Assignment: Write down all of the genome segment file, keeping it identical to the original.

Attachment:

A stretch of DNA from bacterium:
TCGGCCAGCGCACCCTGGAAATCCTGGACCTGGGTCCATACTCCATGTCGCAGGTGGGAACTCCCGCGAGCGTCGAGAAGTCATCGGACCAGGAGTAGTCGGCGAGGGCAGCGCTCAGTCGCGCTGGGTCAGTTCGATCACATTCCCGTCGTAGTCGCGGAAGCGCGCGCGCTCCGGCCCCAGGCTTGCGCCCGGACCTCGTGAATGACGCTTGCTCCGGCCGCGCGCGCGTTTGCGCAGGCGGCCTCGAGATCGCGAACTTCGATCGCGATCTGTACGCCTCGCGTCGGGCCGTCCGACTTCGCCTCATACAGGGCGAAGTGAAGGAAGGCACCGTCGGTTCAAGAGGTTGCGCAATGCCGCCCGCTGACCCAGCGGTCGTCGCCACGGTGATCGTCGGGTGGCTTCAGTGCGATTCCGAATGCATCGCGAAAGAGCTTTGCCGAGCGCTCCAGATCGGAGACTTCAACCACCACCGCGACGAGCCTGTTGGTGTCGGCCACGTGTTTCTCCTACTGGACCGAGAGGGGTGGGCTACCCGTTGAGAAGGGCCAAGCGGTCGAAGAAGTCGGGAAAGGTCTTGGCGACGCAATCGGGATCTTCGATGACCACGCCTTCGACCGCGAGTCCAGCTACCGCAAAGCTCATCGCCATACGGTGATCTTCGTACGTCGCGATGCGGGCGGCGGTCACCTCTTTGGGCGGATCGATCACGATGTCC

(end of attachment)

A stretch of DNA from bacterium:
TCGGCCAGCGCACCCTGGAAATCCTGGACCTGGGTCCATACTCCATGTCGCAGGTGGGAACTCCCGCGAGCGTCGAGAAGTCATCGGACCAGGAGTAGTCGGCGAGGGCAGCGCTCAGTCGCGCTGGGTCAGTTCGATCACATTCCCGTCGTAGTCGCGGAAGCGCGCGCGCTCCGGCCCCAGGCTTGCGCCCGGACCTCGTGAATGACGCTTGCTCCGGCCGCGCGCGCGTTTGCGCAGGCGGCCTCGAGATCGCGAACTTCGATCGCGATCTGTACGCCTCGCGTCGGGCCGTCCGACTTCGCCTCATACAGGGCGAAGTGAAGGAAGGCACCGTCGGTTCAAGAGGTTGCGCAATGCCGCCCGCTGACCCAGCGGTCGTCGCCACGGTGATCGTCGGGTGGCTTCAGTGCGATTCCGAATGCATCGCGAAAGAGCTTTGCCGAGCGCTCCAGATCGGAGACTTCAACCACCACCGCGACGAGCCTGTTGGTGTCGGCCACGTGTTTCTCCTACTGGACCGAGAGGGGTGGGCTACCCGTTGAGAAGGGCCAAGCGGTCGAAGAAGTCGGGAAAGGTCTTGGCGACGCAATCGGGATCTTCGATGACCACGCCTTCGACCGCGAGTCCAGCTACCGCAAAGCTCATCGCCATACGGTGATCTTCGTACGTCGCGATGCGGGCGGCGGTCACCTCTTTGGGCGGATCGATCACGATGTCC